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RENEE MONTAGNE, host:

Bela Fleck, master of the banjo, set out a few years ago to explore the birthplace of his instrument, Africa. From Mali to the Gambia, he collected songs and stories and returned with an album's worth of material. Recently, Bela Fleck came into a studio and brought with him Mali's Toumani Diabate, one of the many African musicians who played on the new CD, "Throw Down Your Heart." That expression is used by people in Gambia. They say it captures the loss at the moment enslaved Africans arrived on the coast, saw the sea, and the ship, and knew they would never see home again.

"Throw Down Your Heart," it's a poetic and touching way of explaining some great loss and I'm wondering if you're just say, talking about the banjo, if that was an instrument that was allowed to be taken and played as that trip progressed and brought into the new world?

Mr. BELA FLECK (Musician): Yeah, well that was definitely exactly what we heard from the people in the Gambia. In fact, they felt that it was responsible for saving a lot of lives. And the lore around that part of the world is that the first slave ships took people over, and huge numbers of people died. But by bringing over some cultural part of their lives, and having instruments on the ship, it kept a lot more people alive on the later journeys.

MONTAGNE: And I'm looking at the liner notes, you have photographs in here of course, and there is this instrument that looks quite a bit like a banjo.

Mr. FLECK: The akonting, you know, but the thing is with the banjo, it's kind of a natural thing to create in different parts of the world. You know, taking a gourd and putting a skin over it and then stretching strings over it. And you see instruments like that in China and you see them in India, but once you get down to the banjo that we play here is directly, you know, it's from West Africa. In Mali, you have the ngoni, which is, you know, a smaller version of the akonting. But to me, once it has a skin stretched over a gourd and strings over it, it's a banjo.

MONTAGNE: Why don't we pick one of these cuts and I'll let you do it.

Mr. FLECK: Well, the thing about the akonting is you can still hear the music, the slave music sometimes, there's people that play it and some of it was transcribed. And when you hear the akonting music, to me, it really sounds like the music of that time - that was later played on the plantations, then gradually turned into bluegrass and old time music. So I'd say play a song from the Gambians, from the akonting.

(Soundbite of music)

MONTAGNE: Like Bela Fleck, Toumani Diabate is also a virtuoso. His instrument is the kora, which he brought into the studio. He describes it as a cross between a lute and a harp.

Mr. TOUMANI DIABATE (Virtuoso, kora player): You know, the story of the kora is original, and is my family histories from 71 generations: from father to son, father to son, father to son.

MONTAGNE: So we're talking hundreds and hundreds of years.

Mr. DIABATE: Yes, the kora was a gift from God to me.

MONTAGNE: Toumani Diabate, why don't you just play a few moments so that we can get a sense of the sound?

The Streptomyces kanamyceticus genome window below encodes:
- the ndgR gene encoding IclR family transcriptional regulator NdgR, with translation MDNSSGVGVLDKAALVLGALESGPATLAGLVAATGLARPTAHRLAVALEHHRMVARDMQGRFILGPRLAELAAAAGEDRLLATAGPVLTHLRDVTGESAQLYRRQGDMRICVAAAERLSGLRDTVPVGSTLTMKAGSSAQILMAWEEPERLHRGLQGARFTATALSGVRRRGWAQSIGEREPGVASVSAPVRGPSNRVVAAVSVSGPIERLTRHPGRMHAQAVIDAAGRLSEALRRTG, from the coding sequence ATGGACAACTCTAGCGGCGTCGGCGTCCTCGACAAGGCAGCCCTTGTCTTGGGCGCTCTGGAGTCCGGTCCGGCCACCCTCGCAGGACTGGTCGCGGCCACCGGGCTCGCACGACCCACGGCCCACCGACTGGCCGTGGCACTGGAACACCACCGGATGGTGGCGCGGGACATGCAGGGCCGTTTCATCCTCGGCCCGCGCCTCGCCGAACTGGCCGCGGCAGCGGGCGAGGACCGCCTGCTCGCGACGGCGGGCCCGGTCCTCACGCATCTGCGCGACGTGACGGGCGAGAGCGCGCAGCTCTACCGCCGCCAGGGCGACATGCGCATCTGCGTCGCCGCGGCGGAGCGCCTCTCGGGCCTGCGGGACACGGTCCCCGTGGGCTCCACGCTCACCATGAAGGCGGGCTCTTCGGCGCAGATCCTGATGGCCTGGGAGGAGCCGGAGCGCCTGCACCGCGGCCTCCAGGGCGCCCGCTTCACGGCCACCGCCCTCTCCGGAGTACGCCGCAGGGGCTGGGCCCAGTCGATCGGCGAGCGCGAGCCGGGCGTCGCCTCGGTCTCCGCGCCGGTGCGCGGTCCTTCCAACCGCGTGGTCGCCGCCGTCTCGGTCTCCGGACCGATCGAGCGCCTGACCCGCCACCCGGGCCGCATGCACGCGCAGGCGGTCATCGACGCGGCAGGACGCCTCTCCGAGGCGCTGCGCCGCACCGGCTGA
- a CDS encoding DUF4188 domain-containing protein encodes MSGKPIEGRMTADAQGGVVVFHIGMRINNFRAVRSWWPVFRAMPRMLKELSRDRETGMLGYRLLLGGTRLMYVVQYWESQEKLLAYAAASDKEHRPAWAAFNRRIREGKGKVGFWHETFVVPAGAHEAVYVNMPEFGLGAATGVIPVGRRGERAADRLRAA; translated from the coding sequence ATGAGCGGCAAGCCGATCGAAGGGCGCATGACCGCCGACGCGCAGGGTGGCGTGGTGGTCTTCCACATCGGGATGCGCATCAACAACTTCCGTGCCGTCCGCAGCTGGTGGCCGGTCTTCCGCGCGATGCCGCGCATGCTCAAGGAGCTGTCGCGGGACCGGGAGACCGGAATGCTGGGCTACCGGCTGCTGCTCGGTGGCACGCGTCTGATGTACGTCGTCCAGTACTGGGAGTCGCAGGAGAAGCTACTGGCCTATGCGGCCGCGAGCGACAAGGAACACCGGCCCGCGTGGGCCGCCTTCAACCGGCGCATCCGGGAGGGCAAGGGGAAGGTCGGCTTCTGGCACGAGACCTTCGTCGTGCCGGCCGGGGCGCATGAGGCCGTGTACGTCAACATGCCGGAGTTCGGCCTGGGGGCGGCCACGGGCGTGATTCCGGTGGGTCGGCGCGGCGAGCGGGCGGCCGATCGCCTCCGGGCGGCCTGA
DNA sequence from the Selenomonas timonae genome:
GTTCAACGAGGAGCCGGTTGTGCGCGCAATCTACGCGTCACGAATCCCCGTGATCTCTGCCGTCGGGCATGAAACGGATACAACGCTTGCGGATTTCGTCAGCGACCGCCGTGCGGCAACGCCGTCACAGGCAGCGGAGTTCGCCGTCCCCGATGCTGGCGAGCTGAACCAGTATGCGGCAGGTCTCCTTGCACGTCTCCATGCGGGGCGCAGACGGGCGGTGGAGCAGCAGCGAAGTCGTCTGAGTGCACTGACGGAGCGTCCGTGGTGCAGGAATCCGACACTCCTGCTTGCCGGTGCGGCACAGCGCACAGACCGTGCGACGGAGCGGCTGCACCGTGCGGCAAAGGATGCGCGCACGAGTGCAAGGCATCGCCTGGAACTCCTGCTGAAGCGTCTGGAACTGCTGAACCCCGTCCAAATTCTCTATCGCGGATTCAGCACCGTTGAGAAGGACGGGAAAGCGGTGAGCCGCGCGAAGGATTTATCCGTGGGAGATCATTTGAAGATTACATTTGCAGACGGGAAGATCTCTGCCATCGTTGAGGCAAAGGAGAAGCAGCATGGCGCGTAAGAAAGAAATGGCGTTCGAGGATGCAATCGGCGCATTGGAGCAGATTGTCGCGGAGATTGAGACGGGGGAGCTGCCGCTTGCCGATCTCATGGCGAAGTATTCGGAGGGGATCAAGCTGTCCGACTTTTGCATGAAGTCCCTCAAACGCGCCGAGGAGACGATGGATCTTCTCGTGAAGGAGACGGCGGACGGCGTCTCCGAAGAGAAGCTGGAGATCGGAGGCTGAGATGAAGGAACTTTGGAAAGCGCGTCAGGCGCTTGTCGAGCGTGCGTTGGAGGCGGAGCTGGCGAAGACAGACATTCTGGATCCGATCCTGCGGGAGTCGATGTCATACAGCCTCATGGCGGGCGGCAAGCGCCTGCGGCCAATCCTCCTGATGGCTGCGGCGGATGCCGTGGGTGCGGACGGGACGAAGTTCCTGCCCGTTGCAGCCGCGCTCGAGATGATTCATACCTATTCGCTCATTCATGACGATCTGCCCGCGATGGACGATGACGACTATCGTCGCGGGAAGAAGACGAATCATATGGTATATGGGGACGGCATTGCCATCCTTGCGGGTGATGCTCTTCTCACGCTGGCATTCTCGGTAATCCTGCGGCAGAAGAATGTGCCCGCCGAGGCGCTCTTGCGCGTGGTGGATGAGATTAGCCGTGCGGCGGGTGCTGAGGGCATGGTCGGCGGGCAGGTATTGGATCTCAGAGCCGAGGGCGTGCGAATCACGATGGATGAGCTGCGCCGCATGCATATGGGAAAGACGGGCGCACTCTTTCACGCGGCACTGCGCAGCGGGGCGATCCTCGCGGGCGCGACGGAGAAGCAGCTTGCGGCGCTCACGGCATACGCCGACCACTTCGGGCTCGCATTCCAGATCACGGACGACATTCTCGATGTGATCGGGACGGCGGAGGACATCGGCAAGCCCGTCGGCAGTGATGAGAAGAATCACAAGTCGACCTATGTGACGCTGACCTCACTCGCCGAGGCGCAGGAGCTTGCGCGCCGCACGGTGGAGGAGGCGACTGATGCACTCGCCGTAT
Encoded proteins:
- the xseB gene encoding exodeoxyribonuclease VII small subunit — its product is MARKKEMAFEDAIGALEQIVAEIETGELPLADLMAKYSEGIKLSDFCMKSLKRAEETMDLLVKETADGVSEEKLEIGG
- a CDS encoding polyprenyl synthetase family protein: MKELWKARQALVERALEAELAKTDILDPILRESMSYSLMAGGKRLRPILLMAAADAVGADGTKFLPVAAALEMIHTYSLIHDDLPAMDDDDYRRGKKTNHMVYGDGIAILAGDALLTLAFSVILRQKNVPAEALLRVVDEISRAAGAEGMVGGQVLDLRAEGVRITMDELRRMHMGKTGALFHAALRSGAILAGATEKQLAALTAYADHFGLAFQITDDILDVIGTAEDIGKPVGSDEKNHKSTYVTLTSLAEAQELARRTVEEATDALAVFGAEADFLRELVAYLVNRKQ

Mr. DIABATE: All right, no problem, just wait.

(Soundbite of music)

Mr. FLECK: Sweet.

MONTAGNE: Now I could sit all day and listen to that. People won't be able to see this, but you are facing the kora.

Mr. DIABATE: When you play, it's like talking to your woman, you know. The kora was playing in the royal court, you know, for the king and the warriors. And normally, the man plays and the woman sings. And he can be, you know, playing it for the weddings and in the kora, you know, people join, and people happy. But it's a - it's a real spiritual instrument, and a magic one.

MONTAGNE: So classically, you might have put the kora together with the ngoni, the sort of original banjo, and maybe this would be a good time then to put the two of you together.

Mr. DIABATE: Okay.

Mr. FLECK: Okay.

(Soundbite of music)

MONTAGNE: That was beautiful.

Mr. FLECK: Oh man, we were having fun playing together.

MONTAGNE: This, to you, is relevant to the sort of music that one might have heard in the early days when slaves first came to America. How about you, though, how hard was it for you to fit into that?

Mr. FLECK: Well, the whole trip to Africa was like one test after another, trying to fit in with all of these different musical styles. Certainly there are rules, but I was sort of immune — I had immunity because I wasn't supposed to know the rules. So anything I did I could get away with.

(Soundbite of music)

MONTAGNE: Toumani Diabate and Bela Fleck, thank you very much.

Mr. FLECK: Oh, thank you very much it was really…

MONTAGNE: It's extraordinary.

Mr. FLECK: …awesome.

Mr. DIABATE: Thank you.

(Soundbite of music)

MONTAGNE: Bela Fleck and Toumani Diabate, or as they refer to each other in the studio, Mr. Banjo and Mr. Kora. Their CD is called "Throw Down your heart." You can hear their full studio performances plus cuts from the new album at nprmusic.org.

(Soundbite of music)

MONTAGNE: this is MORNING EDITION from NPR News. I'm Renee Montagne.

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